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On the 23 February 2017 The Law Society issued a practice note to clarify the status and main principles of legal professional privilege (LPP). The practice note also serves to summarises practitioners’ duties with regards to LPP.


What is LPP? The LPP is one of the highest rights recognised by English law. It is a common law principle, jealously guarded by the courts. It arises when clients approach lawyers for legal advice or assistance with resolving contentious issues. LPP protects all communications between a solicitor or barrister and his or her clients from being revealed without the permission of the client. In some circumstances LPP also protects communications between lawyers and third parties known as “common interest privilege”. This will operate to preserve privilege, whether legal advice or litigation, in documents that are disclosed in this way. The common interest must exist at the time of disclosure to the recipient for this to apply.

LPP is a client’s right and lawyers therefore have a duty to advise the client of the availability of the right and their entitlement to assert it. Legal professionals must ensure that LPP is only asserted on behalf of their clients where there are proper grounds for doing so.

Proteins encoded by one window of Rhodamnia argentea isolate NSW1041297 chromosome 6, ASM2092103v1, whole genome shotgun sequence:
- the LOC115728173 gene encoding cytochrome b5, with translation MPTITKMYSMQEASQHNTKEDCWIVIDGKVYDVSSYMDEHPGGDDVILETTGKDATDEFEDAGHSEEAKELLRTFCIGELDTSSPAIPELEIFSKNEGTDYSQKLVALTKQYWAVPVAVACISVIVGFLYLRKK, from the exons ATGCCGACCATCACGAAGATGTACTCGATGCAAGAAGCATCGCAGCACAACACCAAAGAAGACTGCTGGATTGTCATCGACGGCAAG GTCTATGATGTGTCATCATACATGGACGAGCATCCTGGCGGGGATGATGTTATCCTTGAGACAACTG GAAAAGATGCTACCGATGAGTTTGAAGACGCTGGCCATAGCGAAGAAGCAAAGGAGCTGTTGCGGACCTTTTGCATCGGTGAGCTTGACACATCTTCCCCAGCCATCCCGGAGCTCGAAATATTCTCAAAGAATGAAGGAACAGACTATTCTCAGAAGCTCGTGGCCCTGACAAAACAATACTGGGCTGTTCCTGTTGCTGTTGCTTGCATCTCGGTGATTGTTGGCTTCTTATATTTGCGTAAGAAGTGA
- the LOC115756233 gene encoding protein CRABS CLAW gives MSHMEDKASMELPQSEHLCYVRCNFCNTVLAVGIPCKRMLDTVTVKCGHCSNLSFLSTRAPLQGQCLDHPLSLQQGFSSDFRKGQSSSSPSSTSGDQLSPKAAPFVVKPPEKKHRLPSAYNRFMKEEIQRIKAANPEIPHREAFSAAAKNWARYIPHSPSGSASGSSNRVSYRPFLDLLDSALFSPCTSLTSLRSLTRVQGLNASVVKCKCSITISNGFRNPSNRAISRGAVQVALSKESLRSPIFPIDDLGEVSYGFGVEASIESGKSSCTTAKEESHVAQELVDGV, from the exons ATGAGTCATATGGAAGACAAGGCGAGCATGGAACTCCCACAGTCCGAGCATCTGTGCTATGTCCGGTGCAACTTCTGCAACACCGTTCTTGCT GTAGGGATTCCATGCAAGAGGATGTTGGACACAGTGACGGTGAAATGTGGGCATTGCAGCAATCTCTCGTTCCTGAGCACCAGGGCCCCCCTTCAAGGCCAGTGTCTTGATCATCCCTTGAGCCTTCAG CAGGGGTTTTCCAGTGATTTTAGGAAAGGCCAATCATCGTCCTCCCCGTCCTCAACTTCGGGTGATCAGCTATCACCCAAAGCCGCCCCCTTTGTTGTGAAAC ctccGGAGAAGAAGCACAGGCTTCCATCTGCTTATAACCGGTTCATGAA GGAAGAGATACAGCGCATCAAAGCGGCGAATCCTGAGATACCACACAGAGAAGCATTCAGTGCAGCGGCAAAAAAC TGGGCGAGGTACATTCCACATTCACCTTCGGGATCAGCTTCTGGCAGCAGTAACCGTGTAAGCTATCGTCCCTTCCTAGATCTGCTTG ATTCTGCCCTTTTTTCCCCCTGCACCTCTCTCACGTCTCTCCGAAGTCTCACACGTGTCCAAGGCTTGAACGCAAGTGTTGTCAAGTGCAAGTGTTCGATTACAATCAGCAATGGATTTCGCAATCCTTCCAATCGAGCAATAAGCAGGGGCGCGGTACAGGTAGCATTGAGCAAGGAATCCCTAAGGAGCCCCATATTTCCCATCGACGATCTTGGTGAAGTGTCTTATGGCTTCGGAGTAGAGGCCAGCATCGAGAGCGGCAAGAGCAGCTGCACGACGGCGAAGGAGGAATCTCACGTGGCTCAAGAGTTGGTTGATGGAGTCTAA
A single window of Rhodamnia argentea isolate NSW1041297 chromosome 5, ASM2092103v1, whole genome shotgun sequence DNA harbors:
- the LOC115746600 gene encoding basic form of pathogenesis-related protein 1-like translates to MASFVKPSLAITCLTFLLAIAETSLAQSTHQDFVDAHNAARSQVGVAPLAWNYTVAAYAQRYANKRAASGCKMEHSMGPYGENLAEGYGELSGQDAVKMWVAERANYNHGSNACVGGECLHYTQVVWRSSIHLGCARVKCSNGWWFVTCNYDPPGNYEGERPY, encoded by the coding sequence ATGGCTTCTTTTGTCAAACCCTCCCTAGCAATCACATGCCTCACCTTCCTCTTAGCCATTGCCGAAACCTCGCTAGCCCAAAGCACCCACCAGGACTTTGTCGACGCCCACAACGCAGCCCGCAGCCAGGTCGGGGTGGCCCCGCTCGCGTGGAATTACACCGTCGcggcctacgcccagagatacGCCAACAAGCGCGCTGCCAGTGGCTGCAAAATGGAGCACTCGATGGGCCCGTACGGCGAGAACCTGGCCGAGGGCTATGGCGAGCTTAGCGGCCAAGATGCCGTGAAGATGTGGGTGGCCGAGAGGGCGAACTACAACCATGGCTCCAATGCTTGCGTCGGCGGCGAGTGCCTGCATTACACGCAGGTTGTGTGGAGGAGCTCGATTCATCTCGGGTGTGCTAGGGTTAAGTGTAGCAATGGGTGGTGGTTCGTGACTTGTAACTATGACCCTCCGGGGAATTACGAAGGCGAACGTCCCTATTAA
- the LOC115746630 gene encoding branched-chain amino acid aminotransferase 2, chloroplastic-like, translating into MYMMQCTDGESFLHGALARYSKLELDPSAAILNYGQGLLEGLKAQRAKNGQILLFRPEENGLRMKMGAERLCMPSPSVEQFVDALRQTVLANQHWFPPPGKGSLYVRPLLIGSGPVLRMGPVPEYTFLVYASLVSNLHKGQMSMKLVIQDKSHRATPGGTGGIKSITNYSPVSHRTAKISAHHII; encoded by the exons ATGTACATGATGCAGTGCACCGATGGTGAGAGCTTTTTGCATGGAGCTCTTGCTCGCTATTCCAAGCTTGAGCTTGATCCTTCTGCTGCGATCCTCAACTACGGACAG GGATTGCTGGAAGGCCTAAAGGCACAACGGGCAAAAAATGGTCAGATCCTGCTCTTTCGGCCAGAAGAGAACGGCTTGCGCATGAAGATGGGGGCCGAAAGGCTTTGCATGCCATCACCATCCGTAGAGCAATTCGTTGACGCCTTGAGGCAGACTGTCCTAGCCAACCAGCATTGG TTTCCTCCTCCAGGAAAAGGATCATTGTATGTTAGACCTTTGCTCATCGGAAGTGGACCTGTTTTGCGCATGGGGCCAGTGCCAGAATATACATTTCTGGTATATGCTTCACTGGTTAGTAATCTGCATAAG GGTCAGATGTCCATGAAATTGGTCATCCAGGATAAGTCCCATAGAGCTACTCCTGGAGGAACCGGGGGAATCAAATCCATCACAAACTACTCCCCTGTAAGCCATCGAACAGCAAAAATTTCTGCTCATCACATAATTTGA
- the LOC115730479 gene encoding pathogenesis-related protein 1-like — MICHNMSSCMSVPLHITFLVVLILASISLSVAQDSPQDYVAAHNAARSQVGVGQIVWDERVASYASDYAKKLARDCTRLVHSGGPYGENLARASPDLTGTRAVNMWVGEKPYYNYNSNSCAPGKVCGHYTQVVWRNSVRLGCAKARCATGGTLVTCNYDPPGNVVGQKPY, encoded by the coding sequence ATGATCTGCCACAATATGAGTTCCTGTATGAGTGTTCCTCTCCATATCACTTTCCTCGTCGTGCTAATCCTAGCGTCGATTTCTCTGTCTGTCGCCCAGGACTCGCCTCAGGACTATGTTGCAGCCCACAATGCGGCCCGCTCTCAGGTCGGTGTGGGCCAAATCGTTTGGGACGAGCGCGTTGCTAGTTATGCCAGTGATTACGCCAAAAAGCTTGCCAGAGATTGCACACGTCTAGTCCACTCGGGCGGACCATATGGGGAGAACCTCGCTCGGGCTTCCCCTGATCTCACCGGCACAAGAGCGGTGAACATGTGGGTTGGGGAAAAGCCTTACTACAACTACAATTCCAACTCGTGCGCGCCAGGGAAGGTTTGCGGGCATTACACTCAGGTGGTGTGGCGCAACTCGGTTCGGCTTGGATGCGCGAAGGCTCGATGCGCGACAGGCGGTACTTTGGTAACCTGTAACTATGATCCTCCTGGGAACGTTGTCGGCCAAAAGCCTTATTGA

The main principles of LPP are:
  • LPP applies to confidential communications between clients and their lawyers and, on occasion, between lawyers and third parties. It has two forms: legal advice privilege and litigation privilege.
  • Legal advice privilege arises in relation to the giving or receiving of legal advice, or where communications form part of a continuum that aims to keep client and lawyer informed so that advice may be given as required. In the employment context, while HR consultants are a means of obtaining employment advice, it is important to note that communications between a company and an HR consultant are not necessarily protected by legal advice privilege.
  • Legal and natural persons attract legal advice privilege. However (i) not all employees of a company are considered 'the client' for LPP purposes and (ii) communications between a corporate client and in-house counsel are not privileged for the purpose of investigations by EU institutions.
  • Litigation privilege applies in relation to confidential communications between legal advisers or their clients and any third party if they are made for the sole or dominant purpose of conducting existing or reasonably contemplated litigation which is adversarial rather than investigative. Litigation privilege applies to proceedings in the High Court, the County Court, employment tribunals and, where it is subject to English procedural law, arbitration.
  • The application of LPP to communications made in connection with internal investigations by corporations and regulated firms requires care. Practitioners need to consider (i) whether the information is capable of being privileged (ii) the statutory basis for any request to disclose privileged material (including the permissive but not mandatory provisions in the Data Protection Act) and (iii) whether or not there has been an express or implied waiver of LPP. In the employment context, it will rarely be the case that attendance notes made during investigation meetings with employees will be protected by privilege, even if those meetings are conducted by solicitors, so due care should be taken when notes are written during such meetings.